Tracey Emin was the artist commissioned to exhibit in the British Pavilion for this year’s 52nd Venice Biennale of Art 2007. There has been pressure placed on Emin to live up to expectations, as she has the honour of being only the second solo British female artist to exhibit at the British Pavilion, following on from Rachel Whiteread ten years ago.

The Commissioner for the British Pavilion, Andrea Rose in choosing Emin makes it clear that she is responding to Robert Storr’s overall theme Think with the senses; Feel with the Mind; Art in the Present Tense. Rose describes Emin’s exhibition, entitled Borrowed Light as presenting a ‘uniquely intimate form of emotional realism.’

Emin has always caused shock and controversy, not necessarily in the art world but more with the general public and the tabloid press. So the decision to have Emin exhibit in the British Pavilion seems a fitting follow up to Gilbert and George, who exhibited there at the last biennale in 2005.

For over 30 years now Gilbert and George have been slowly, meticulously moving their practice forward and their representation at Venice in 2005 proved that they still had what it took to perform at the highest level and most importantly say something new. Like Emin, Gilbert and George are past masters at creating artwork, which is confrontational and controversial, and with Emin’s reputation for shock there was potential for an interesting dialogue between the older artists and younger artist.

In comparison to Gilbert and George’s work, the progression of Emin’s work and what she presented at this years Biennale suggests that her work has not moved on greatly. Emin is pluralistic in her approach, working across a number of different medias, this makes it difficult for her to commit to an in depth examination of what she is trying to say. Emin uses drawing, embroidery, neon, oil, painting, print, sculpture and watercolour all combined within this one exhibition, all of which would be a tough feat for any artist to pull off convincingly.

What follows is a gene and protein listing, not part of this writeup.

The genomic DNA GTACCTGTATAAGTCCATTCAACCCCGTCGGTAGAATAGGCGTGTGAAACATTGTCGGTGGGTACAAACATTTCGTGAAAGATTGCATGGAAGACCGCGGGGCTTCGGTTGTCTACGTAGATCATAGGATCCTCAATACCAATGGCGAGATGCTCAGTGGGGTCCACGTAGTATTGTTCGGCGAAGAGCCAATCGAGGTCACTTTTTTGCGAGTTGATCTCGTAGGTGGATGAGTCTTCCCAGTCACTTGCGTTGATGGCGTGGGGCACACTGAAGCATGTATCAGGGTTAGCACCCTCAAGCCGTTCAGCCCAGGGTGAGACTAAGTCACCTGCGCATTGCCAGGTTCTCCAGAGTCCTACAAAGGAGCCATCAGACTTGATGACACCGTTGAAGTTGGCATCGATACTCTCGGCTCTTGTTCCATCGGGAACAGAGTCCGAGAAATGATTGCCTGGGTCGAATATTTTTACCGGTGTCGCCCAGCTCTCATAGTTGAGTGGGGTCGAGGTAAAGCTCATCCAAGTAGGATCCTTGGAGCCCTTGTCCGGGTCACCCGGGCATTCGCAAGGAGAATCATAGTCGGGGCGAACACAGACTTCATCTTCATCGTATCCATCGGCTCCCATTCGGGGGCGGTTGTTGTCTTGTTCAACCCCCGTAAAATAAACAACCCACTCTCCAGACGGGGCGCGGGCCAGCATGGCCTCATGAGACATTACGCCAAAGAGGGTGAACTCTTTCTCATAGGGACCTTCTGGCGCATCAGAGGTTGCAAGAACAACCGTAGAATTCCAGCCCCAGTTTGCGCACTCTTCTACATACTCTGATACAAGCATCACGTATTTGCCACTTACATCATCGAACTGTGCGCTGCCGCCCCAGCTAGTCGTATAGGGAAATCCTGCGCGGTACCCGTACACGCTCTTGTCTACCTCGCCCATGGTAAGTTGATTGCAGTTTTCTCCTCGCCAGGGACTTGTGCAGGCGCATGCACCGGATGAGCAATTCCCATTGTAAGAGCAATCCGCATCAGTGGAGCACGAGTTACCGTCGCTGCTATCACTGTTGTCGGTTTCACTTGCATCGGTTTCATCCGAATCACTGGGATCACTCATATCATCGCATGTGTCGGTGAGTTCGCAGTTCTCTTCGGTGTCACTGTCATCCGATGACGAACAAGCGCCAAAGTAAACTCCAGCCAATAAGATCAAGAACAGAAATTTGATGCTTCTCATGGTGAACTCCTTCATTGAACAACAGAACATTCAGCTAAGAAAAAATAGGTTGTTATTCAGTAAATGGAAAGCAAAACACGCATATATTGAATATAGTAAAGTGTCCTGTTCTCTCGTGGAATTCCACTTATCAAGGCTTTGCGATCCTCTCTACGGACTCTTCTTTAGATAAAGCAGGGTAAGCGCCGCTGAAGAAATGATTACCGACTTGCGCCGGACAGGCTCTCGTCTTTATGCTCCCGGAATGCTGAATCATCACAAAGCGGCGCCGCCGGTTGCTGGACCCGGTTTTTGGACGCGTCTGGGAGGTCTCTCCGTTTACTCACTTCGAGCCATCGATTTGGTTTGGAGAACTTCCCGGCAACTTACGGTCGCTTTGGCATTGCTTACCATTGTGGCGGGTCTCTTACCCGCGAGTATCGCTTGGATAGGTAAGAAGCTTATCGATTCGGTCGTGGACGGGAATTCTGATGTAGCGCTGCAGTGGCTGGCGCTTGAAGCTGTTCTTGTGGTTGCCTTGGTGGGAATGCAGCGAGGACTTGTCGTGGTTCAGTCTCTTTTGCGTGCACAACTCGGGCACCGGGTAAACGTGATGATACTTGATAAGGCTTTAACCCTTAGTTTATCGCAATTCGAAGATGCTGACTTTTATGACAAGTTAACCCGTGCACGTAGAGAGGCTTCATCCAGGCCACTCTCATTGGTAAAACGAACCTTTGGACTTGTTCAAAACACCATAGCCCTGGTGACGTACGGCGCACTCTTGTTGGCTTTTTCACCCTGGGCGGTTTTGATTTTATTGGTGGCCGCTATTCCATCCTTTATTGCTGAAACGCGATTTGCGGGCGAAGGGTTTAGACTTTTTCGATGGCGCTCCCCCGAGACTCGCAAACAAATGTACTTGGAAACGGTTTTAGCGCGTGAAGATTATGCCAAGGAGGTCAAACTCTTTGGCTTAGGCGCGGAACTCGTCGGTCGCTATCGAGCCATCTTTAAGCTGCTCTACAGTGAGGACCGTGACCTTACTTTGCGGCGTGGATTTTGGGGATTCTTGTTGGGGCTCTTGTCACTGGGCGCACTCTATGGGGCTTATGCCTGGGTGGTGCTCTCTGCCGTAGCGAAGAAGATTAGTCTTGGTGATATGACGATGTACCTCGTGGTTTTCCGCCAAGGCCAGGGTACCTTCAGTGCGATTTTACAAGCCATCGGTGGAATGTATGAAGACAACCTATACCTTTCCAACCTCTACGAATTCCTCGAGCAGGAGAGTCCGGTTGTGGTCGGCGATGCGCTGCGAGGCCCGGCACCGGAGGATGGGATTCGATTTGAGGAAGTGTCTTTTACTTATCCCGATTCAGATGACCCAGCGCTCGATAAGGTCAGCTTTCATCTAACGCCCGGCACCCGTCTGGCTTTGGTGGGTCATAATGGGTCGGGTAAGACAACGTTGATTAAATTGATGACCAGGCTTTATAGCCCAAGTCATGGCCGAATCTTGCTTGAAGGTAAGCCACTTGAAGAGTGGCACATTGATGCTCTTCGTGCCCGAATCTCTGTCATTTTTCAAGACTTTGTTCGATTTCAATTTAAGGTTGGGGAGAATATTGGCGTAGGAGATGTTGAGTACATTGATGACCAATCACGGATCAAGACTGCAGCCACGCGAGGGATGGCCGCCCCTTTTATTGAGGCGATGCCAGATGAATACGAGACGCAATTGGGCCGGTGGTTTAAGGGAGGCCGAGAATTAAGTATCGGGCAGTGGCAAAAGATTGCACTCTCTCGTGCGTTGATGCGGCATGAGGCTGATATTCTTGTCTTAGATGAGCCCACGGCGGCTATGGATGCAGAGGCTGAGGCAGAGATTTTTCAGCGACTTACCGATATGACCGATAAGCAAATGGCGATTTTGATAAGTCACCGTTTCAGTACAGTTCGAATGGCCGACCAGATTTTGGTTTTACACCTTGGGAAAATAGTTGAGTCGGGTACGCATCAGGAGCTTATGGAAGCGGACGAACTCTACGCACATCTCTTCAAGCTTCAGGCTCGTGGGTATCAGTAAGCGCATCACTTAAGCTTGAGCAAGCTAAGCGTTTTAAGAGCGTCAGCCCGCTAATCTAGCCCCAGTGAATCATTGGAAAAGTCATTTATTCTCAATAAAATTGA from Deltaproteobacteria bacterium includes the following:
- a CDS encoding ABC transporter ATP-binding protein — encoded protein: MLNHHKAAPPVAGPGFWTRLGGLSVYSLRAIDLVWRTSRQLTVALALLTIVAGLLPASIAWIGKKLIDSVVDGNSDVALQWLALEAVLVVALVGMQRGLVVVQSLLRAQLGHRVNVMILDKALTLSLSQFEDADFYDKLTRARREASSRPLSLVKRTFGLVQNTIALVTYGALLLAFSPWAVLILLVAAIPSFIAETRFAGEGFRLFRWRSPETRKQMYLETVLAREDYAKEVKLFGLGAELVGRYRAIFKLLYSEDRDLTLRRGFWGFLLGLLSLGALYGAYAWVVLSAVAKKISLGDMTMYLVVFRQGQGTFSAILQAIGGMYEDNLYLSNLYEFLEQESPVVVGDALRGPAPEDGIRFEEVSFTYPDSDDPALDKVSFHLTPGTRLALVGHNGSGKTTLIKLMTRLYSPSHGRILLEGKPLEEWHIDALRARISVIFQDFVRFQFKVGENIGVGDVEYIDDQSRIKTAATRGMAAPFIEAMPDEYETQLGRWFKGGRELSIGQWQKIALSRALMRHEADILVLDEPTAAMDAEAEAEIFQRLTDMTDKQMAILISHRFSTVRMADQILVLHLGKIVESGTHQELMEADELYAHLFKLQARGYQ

The style and variation of media inside the pavilion seemed to hark back to the 1950s and there was something overly comfortable and familiar about the mode of presentation. It seemed that she had something to prove and by attempting to master all of these many mediums at once she would achieve it. In comparison to the other pavilions around her such as the Sophie Calle in the French Pavilion, Emin did not live up to her rambunctious reputation for risk taking and provocative work.

As with the Gilbert and George exhibition in 2005, there was too much of Emin’s work packed into British Pavilion. The curation of the exhibition was overwhelming and some of the work could have benefited from a reduced hang and room to breathe. The prints were the strongest pieces within the exhibition and the fragile wooden sculpture that was in the main entrance hall was the weakest and the most difficult to reconcile. During the late 1990s the tabloid press has dedicated vast column inches to Brit Art and the controversy of Emin’s artwork. When Emin first became widely recognised and successful, the press had always questioned her talent and ability. When they dug deeper into her work and training they seemed slightly disappointed at the realisation that she could actually paint and draw. I would say that Emin is a deeply traditional artist at heart, and the fact that she is now been elected to the Royal Academy of Arts in March 2007 only reinforces this. It is her press and media persona that people seem to latch onto, rather than her work.

Emin has become increasingly involved in fashion circles, the dress she wears to a private view or a society gathering seems to cause more impact of the work that she produces. It would appear that she is grooming herself as an heir apparent to her now friend Vivienne Westwood, to eventually take her mantle.

Emin says that this exhibition is her ‘most feminine body of work so far’, listing a number of opposing statements as forming the basis for the work, these include ‘sensual’ versus ‘graphically sharp’ and ‘pretty’ versus ‘hardcore’. However it is the sharp and hardcore elements that appear to amiss here in Venice.

It’s refreshing though to see the Emin’s outside of the UK because it is possible to separate the celebrity baggage that goes with it and engage with the work. Whilst Emin has had a number of successful exhibitions abroad unfortunately this is not her best example. Emin missed an opportunity in not taking more chances with the work that she produced for this year’s 52nd Venice Biennale. Whilst this international scrutiny might have damaged her reputation, her value still seems strong. This is proven by the large reserve that MoMA has just placed on a large part of this exhibition.

Michael Robbs


Top Image: The British Pavillion. Above left: I Know, I Know, I know, 2007, neon. Centre: installation shot. Right: monoprint. copyright of the artist and courtesy of White Cube, London.